I was judged by my teachers for wearing sleeveless

That one School Dress Drama

Photo by Drop the Label Movement on Unsplash

Today, I saw an old school friend's picture on Facebook. He used to be one of the smart kids but had a bit of a bullying streak. From what I know, he's now working at a big foreign company. Good for him, right? People should grow in their own ways. But what got me thinking was a comment from our middle school teacher on his post.

She said, "You look great!" And that got me to pull up some memories that hurled down the memory lane, almost about ten years ago. It was when we were in the 10th grade. Our school had this special day before our Durga Pujo holidays where we could wear our favorite non-school uniforms. We'd share our holiday plans, and it was usually a day of fun, no serious lessons.

Just like every year, we all wore colorful, mostly traditional clothes. Our school had some strict rules about what was okay to wear. I chose a yellow sleeveless kurti with a collar, paired with red leggings. It flowed below my knees, and I felt fantastic in it. I got compliments from classmates, too.

Back then, I was much skinnier and had none of the womanly changes I do now. But the fun came to a screeching halt when our teachers, including our in-charge teacher, pulled me and two other girls aside. Why? We were wearing sleeveless outfits, and they acted like it was a huge crime.

They told us to cover up with a scarf or they'd send us home. They were not nice about it. We felt like we'd done something really wrong. Just as we were leaving, the teacher muttered, "We can't wear sleeveless, so how can they?" I was shocked. Was it some kind of competition between them and kids half their age?

Word got out to our classmates, including the boys, and I had to borrow a scarf. It was humiliating. The way they made it seem, it was like I was wearing something super revealing. Did these teachers ever teach the boys that it's normal for girls to change during puberty? Did they ever teach them to be respectful, instead of telling girls to hide their skin? With a mindset like that, how can students grow up with healthy attitudes?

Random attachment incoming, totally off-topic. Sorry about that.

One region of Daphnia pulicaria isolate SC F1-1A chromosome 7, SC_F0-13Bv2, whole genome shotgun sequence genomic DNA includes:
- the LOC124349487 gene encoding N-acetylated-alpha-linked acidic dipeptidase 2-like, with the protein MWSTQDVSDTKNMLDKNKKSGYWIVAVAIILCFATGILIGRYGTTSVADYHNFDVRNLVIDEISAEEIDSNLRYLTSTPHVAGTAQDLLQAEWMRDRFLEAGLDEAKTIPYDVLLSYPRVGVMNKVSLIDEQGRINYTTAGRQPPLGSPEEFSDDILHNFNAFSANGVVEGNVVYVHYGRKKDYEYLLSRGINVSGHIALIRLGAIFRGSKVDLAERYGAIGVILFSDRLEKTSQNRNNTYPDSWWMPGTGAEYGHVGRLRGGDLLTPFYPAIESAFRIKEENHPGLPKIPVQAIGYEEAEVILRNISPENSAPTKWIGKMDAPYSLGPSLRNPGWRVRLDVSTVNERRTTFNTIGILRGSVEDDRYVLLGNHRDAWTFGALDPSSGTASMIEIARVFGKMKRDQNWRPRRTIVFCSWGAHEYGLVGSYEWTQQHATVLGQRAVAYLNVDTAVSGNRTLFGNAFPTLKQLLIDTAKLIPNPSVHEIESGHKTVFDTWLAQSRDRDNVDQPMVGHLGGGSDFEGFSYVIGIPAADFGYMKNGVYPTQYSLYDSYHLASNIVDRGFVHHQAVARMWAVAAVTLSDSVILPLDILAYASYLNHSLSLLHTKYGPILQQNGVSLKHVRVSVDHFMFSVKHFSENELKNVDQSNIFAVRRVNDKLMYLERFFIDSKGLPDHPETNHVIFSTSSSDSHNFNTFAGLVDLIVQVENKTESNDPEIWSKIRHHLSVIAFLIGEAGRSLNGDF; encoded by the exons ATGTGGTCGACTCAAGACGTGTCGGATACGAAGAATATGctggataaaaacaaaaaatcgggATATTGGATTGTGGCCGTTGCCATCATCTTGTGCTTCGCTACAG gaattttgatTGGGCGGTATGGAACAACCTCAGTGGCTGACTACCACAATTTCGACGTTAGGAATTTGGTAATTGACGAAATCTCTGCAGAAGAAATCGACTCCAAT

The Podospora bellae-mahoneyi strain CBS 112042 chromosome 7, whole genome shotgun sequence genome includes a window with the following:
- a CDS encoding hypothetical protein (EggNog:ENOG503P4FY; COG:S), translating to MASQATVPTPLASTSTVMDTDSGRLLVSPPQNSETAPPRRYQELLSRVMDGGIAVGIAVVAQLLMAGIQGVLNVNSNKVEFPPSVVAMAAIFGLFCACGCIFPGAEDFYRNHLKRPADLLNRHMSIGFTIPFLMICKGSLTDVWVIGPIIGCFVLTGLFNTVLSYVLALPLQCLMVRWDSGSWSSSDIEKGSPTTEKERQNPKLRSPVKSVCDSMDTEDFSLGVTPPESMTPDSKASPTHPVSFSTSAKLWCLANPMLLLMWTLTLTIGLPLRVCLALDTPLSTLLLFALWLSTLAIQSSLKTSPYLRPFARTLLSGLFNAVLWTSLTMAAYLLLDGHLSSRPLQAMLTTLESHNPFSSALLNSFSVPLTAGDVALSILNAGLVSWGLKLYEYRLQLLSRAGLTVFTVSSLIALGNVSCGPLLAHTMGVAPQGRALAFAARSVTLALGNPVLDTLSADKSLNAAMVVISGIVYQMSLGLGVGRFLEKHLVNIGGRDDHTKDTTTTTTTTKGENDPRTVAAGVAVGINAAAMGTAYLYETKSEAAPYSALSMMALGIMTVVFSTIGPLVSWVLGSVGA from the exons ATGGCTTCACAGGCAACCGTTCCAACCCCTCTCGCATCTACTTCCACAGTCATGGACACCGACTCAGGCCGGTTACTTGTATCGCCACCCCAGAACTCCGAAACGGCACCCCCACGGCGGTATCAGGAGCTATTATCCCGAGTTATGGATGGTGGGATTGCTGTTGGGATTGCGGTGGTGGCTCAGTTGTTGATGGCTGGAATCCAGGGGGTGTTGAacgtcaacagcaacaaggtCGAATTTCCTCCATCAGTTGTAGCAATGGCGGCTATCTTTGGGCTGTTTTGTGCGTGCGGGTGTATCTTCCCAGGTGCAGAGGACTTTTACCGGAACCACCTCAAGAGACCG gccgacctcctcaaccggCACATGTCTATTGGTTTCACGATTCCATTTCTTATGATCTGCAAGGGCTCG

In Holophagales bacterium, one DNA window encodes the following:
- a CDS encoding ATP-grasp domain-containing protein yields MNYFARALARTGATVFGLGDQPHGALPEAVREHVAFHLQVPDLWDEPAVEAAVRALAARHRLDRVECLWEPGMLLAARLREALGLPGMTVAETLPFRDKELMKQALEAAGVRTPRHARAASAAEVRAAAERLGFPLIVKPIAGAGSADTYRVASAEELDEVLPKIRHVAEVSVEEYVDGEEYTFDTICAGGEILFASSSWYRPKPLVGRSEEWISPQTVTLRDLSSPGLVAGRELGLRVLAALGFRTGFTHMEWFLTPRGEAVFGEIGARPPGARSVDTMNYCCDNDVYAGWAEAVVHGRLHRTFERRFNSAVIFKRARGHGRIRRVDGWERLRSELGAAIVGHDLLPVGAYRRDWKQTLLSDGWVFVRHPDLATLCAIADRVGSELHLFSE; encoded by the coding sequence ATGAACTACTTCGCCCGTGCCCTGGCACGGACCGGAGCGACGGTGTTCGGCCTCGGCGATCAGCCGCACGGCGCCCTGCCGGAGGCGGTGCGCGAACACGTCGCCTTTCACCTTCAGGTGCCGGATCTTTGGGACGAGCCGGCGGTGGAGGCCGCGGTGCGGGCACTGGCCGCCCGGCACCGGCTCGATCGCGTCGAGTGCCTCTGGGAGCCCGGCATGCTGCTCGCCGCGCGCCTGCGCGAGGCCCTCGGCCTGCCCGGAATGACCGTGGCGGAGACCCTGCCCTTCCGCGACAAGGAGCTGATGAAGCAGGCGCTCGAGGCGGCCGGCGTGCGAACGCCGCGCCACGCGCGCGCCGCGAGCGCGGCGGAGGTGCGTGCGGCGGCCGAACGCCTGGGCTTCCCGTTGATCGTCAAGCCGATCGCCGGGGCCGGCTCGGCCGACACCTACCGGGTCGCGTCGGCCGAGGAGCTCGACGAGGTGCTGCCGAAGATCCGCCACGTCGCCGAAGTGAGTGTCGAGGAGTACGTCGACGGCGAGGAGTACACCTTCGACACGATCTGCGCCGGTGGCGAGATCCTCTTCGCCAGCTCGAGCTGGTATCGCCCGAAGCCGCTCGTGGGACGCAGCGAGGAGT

Now, back to the Facebook comment. The same teacher is praising a former student's post. Is it only because he has a good job in a foreign company? What about the rest of us from our batch or school? It took me years to come out of a cocoon of embarrassment and confidently wear any outfit I liked, whether traditional or Western.

Photo by INS Vikrant on Unsplash

That small incident was just one part of a bigger problem in our society. But today, almost ten years later, I'm a different person. I speak my mind, stand up against discrimination, and wear any outfit I feel great in. I'm no longer that girl; I'm a proudly curvy woman who loves her body and shows it off with confidence.

Life's too short not to wear what makes you feel fantastic. And to the teachers who tried to limit our style, I say, "Thanks, but I'm doing my own thing now!" ๐Ÿ™Œ๐Ÿ˜‰

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Oishee Chatterjee ๐Ÿ’Ž || Blogger| Writer| Dreamer||

Welcome to my world of scribbled thoughts and musings! I am a passionate Lifestyle blogger, dedicated to sharing the essence of life through the art of writing.